Wednesday December 25, 1996
With his handsome and compelling "Hamlet," Kenneth Branagh brings the Bard's greatest tragedy passionately alive on the screen.
Instead of trying to compete with such acting and directing geniuses as Laurence Olivier and Orson Welles, Branagh does what no one else has done before, and that is to present Shakespeare's full text on screen.
What's more, he has done it with remarkable clarity and meaning, resulting in a two-part film with a combined four-hour running time presented with an intermission after about 2 1/2 hours.
It is a testament to Branagh's dedication, long experience with Shakespeare and sense of the cinematic that he allows us to immerse ourselves in Shakespeare's profound meditation on the human condition without "Hamlet" seeming as long as it actually is. To accomplish this, Branagh has made some inspired and crucial artistic decisions.
He reset the play to an unspecified year in the 19th century, roughly in its third quarter. This brings the tragedy closer to us in time but long enough ago for the Shakespearean dialogue to sound natural. It also makes for a gorgeous period piece with Tim Harvey's superb sets and Alexandra Byrne's equally rich costumes.
Designed in the elegant Scandinavian neo-classical style, the sets are dominated by a vast mirror-lined, balconied throne room, enabling cinematographer Alex Thomson to encircle and dart around the actors with fluidity. To give "Hamlet" epic scope, Thomson (an assistant cameraman on "Lawrence of Arabia") shot in 65-millimeter film, to be projected in 70 millimeters. The Duke of Marlborough's immense Blenheim Palace serves as Elsinore's exterior.
Branagh's use of the full text is neither academic nor self-indulgent, and it provides a richer context for the tragedy that is set in motion when Gertrude (Julie Christie), the queen of Denmark, and her husband's brother Claudius (Derek Jacobi) become lovers and poison the king. When Hamlet, the king's son, hears reports that the ghost of his father has appeared to palace guards, naming his killers, he vows revenge.
The complete text allows a virtually unique opportunity to appreciate fully the political setting of the tragedy, with the practical, pragmatic Norwegian Fortinbras (Rufus Sewell) waiting in the wings to assume the throne intended for the idealistic, reflective Hamlet. It also takes the full measure of the perfidy of Rosencrantz and Guildenstern, Hamlet's close friends.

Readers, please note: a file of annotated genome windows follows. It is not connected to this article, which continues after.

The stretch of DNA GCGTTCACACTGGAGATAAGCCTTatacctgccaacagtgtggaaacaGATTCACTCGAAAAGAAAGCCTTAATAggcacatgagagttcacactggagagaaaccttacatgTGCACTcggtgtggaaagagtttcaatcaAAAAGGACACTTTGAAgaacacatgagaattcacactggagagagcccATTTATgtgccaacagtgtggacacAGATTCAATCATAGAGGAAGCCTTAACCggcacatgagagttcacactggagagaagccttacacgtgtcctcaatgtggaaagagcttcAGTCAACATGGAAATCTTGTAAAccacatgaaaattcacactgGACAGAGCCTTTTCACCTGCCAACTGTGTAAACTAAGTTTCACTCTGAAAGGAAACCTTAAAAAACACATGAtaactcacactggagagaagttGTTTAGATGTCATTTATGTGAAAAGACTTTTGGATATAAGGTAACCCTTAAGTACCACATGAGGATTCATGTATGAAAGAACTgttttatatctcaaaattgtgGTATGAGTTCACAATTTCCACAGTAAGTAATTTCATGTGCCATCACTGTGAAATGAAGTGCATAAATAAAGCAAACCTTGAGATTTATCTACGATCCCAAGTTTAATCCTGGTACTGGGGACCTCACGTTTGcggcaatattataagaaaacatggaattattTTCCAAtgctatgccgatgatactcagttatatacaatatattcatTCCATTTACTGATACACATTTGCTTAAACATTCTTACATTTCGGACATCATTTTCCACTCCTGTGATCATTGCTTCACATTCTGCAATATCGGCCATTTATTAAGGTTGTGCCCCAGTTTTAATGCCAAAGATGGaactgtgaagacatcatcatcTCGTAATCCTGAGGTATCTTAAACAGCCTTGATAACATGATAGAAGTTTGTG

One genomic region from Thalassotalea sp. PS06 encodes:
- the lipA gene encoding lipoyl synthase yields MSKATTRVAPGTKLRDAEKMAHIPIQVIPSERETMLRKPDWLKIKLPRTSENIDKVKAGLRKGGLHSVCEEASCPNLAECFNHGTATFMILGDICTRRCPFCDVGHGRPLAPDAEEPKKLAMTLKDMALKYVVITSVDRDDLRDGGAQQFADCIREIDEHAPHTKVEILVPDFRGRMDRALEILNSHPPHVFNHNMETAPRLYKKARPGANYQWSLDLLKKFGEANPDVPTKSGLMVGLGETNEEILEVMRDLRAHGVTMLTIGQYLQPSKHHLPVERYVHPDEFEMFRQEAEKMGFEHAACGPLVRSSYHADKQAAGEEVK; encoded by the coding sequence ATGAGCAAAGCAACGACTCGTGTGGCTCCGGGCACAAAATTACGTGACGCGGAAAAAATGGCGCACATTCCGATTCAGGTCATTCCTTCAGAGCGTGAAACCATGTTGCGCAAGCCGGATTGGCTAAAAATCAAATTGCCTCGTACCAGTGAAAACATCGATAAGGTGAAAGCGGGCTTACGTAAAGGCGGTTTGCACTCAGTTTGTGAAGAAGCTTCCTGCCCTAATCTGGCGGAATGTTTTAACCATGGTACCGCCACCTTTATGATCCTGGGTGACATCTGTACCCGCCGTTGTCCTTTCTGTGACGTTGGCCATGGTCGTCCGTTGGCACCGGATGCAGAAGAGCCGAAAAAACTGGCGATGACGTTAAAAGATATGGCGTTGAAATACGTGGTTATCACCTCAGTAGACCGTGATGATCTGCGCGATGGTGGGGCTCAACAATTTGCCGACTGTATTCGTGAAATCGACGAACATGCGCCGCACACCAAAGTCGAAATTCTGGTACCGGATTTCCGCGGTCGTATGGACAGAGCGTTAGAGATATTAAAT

Branagh has described his production as "color-blind, nationality-blind, accent-blind," and this approach has by and large paid off impressively, but not without a couple of miscastings. Jack Lemmon as the palace guard Marcellus, who utters the famous "Something is rotten in the state of Denmark," and Gerard Depardieu, in the tiny role of Polonius' servant Reynaldo, are too ill-at-ease with the rhythm and cadences of Shakespearean English to be effective.
On the other hand, Charlton Heston, with his extensive experience with Shakespeare, is a magnificent, commanding Player King, playing opposite Rosemary Harris' impassioned Player Queen in yet another sequence enriched by the restored text. Billy Crystal is a rascally First Gravedigger, especially sharp in his exchanges with Branagh.
The British actors in the key roles are as luminous as one would expect. One would never know that Christie has never before played Shakespeare, so perfect a conflicted Gertrude is she, and Richard Briers brings serious dimension to Polonius, concerned father to Hamlet's ill-used Ophelia (Kate Winslet). Briers reveals him to be unsophisticated and naive, rather than the "tedious old fool" Hamlet regards him to be. Brian Blessed is a splendid Ghost, but Branagh presents him in much too literal a fashion.
Branagh's Hamlet soars theatrically, burning with rage but not with much ambiguity and none of the strong sense of the incestuous passion for his mother that made Olivier's Hamlet controversial in its day.
Yet Branagh's interpretation of the Melancholy Dane is in keeping with his entire approach to the play: to illuminate it and make it as accessible as possible to the best of his considerable abilities as a director, adapter and actor. Branagh has succeeded admirably in attaining his goals. Like Shakespeare surely did, he knows how to put on a good show.
Hamlet, 1996. PG-13, for some violent images and sexuality. A Columbia release of a Castle Rock presentation. Adapted for the screen and directed by Kenneth Branagh. Producer David Barron. Cinematographer Alex Thomson. Editor Neil Farrell. Costumes Alexandra Byrne. Music Patrick Doyle. Production designer Tim Harvey. Art director Desmond Crowe. Running time: 4 hours. Kenneth Branagh as Hamlet. Julie Christie as Gertrude. Derek Jacobi as Claudius. Kate Winslet as Ophelia. Richard Briers as Polonius. Michael Maloney as Laertes. Charlton Heston as Player King. Rosemary Harris as Player Queen. Billy Crystal as First Gravedigger.